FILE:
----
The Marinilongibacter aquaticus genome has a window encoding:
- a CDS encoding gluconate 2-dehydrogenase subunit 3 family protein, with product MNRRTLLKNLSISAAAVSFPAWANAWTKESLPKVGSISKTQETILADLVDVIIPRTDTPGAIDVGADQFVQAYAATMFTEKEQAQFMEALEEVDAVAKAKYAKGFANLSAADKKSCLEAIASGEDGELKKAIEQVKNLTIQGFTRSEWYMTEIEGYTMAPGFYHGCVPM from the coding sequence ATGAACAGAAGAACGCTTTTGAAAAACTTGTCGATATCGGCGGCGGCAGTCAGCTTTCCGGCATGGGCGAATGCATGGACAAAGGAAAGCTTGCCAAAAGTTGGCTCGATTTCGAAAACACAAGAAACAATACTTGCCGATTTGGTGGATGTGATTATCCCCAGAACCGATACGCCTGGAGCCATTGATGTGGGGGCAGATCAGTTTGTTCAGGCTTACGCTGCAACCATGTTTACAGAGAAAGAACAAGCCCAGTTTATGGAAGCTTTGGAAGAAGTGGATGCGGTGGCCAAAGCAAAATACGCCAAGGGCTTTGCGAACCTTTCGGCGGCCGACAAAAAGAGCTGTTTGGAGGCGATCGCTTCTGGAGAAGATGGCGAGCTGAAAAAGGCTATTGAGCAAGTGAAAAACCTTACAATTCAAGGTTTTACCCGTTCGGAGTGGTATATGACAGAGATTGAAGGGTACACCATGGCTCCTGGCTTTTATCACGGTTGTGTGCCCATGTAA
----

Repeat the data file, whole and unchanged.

The Marinilongibacter aquaticus genome has a window encoding:
- a CDS encoding gluconate 2-dehydrogenase subunit 3 family protein, with product MNRRTLLKNLSISAAAVSFPAWANAWTKESLPKVGSISKTQETILADLVDVIIPRTDTPGAIDVGADQFVQAYAATMFTEKEQAQFMEALEEVDAVAKAKYAKGFANLSAADKKSCLEAIASGEDGELKKAIEQVKNLTIQGFTRSEWYMTEIEGYTMAPGFYHGCVPM from the coding sequence ATGAACAGAAGAACGCTTTTGAAAAACTTGTCGATATCGGCGGCGGCAGTCAGCTTTCCGGCATGGGCGAATGCATGGACAAAGGAAAGCTTGCCAAAAGTTGGCTCGATTTCGAAAACACAAGAAACAATACTTGCCGATTTGGTGGATGTGATTATCCCCAGAACCGATACGCCTGGAGCCATTGATGTGGGGGCAGATCAGTTTGTTCAGGCTTACGCTGCAACCATGTTTACAGAGAAAGAACAAGCCCAGTTTATGGAAGCTTTGGAAGAAGTGGATGCGGTGGCCAAAGCAAAATACGCCAAGGGCTTTGCGAACCTTTCGGCGGCCGACAAAAAGAGCTGTTTGGAGGCGATCGCTTCTGGAGAAGATGGCGAGCTGAAAAAGGCTATTGAGCAAGTGAAAAACCTTACAATTCAAGGTTTTACCCGTTCGGAGTGGTATATGACAGAGATTGAAGGGTACACCATGGCTCCTGGCTTTTATCACGGTTGTGTGCCCATGTAA